Meet The Environmentalist Who Is Leading Millennials In Making Change
At 24 years old, Erin Schrode has already founded two companies, lobbied for environmental reform, consulted with multinational corporations on their green initiatives, and visited 50 countries. Oh, and the White House has called her “a dynamic, passionate, and ambitious young woman committed to creating big change.”
Not a bad résumé.
I recently chatted with the self-proclaimed “Green Girl” to learn more about where her incredible sustainability journey began and where she's headed next.
“Young people with passion and vigor and education can change the world.”
It all started with a book. After reading David Steinman’s Diet for a Poisoned Planet — an exploration of how to find quality food in the age of pesticides, insecticides, and toxic chemicals — Erin’s mom was inspired to detox her entire home.
Before long, she had replaced the family's cleaning supplies with lemon and vinegar, tossed their plastic water bottles to make way for glass ones, and added beach cleanups to their weekend routine.
Immersed in these green principles from a young age, Erin understood that low-impact living was important, though she didn’t quite grasp why until she turned 13. That’s the year the Cali native learned of the unregulated toxic chemicals present in certain cosmetics.
Appalled by the concept that the ingredients in her makeup could be linked to cancer, Erin gathered her mom and a few friends around her kitchen table to talk about wanting to take action. That day, eighth-graders’ disbelief spurred the creation of a sustainability nonprofit, and Turning Green was born.
“You can always dive more deeply — you can always go more green.”
Alongside family and friends, Erin set out to bring awareness about the toxins in cosmetics and educate girls her age about safer alternatives. As she moved forward in school, Erin’s interest in green campaigning grew with her. In high school, she added a program teaching teens how to rock eco-friendly fashions at prom, and in college she made a comprehensive guide to green dorm rooms.
The success of these early initiatives inspired Erin to package her ideas into something that students across the world could get excited about. In 2011, she launched Project Green Challenge — a program that invites young adults to compete in fun, high-impact daily challenges through the month of October. These challenges touch on various green categories like transportation, fashion, and food.
“The first year, we had no idea if people would stick with it and keep doing these kooky things,” Erin told me. “For waste day, we asked people to walk around with a bag and fill it with the trash they would have otherwise thrown away. Why? It’s a conversation starter that will make their friend start to ask questions.”
Erin trains student volunteers at Belmont University in Nashville, Tennessee, on this year’s Conscious College Road Tour — a program of Turning Green that brings interactive eco-education to college campuses.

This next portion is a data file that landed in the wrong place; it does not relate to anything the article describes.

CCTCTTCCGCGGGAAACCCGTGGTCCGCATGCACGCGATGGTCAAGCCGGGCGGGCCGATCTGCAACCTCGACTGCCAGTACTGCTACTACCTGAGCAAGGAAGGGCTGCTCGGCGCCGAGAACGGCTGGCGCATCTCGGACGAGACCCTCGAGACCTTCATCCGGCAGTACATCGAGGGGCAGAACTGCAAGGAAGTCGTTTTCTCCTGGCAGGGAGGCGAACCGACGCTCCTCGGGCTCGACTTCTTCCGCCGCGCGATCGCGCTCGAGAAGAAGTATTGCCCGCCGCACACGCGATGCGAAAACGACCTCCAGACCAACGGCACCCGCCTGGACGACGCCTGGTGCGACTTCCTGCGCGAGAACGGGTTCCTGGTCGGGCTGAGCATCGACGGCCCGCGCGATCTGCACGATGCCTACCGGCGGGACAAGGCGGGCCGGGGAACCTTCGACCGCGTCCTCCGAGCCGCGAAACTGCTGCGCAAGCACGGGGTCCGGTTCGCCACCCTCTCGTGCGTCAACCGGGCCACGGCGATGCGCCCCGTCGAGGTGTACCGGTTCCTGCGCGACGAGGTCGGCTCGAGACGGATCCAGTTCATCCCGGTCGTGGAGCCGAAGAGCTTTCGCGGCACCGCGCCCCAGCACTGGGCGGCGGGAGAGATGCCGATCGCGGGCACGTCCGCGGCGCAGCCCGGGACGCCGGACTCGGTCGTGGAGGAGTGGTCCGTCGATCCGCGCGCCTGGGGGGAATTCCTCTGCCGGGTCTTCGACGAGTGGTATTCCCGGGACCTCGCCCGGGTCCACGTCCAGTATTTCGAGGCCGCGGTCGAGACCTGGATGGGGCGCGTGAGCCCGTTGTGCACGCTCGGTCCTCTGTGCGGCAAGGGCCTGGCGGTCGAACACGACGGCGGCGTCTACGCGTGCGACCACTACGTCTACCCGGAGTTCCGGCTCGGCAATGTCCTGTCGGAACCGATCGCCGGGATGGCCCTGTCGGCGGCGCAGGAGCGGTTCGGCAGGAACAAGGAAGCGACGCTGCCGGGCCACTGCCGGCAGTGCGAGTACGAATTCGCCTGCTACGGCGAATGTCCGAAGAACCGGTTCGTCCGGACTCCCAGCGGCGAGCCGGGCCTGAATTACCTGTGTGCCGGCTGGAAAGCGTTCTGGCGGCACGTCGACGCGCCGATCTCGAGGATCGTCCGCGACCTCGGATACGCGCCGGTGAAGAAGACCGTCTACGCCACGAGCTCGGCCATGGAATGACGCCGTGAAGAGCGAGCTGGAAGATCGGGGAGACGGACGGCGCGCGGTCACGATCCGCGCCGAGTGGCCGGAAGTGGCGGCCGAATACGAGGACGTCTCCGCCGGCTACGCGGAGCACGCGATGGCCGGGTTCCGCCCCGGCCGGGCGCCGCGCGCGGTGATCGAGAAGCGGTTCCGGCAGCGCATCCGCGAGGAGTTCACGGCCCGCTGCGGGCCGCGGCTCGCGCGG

Last year, nearly 4,000 students across 31 countries registered to receive an email with the day’s challenge. They were encouraged to share their successes on the Challenge website. The students who garnered the highest green marks at the end of the month were invited to attend the closing ceremony and compete for the grand prize: $5,000 to implement a sustainable project or put toward continuing education.
In the months the challenge isn't in session, Erin spends her time traveling to schools across the country, talking to young people who may have a limited understanding of the environmental movement.
"I go around to speak with people who don't hear these messages all the time. They're the ones we really need to reach to change the paradigm. They're the ones who are getting stuck."
She went on to explain how a recent trip to a small Iowa town reminded her of her Green Girl mission — to equip young people in all walks of life “with passion and vigor and education they can use to change the world.”
"These kids were asking specific questions about what they could do tomorrow, what their parents could do, and where they could go to find more information," she said. "It showed me that some people really are hungry for knowledge, and it's easy to forget that when you're in these bubbles of California or the Northeast."
Erin exudes an infectious passion, and her articulate maturity makes it easy to forget that she just graduated college. Ambitious and humble, Erin’s clearly proud of her catalog of accomplishments, but eager to add to it.
“I feel like I can always be more impactful.”
Eager to learn more about Erin and try out some October sustainability challenges for yourself? Follow Project Green Challenge to learn more about how you can do some good for the planet this (and every other!) month.
Photo courtesy of Erin Schrode.
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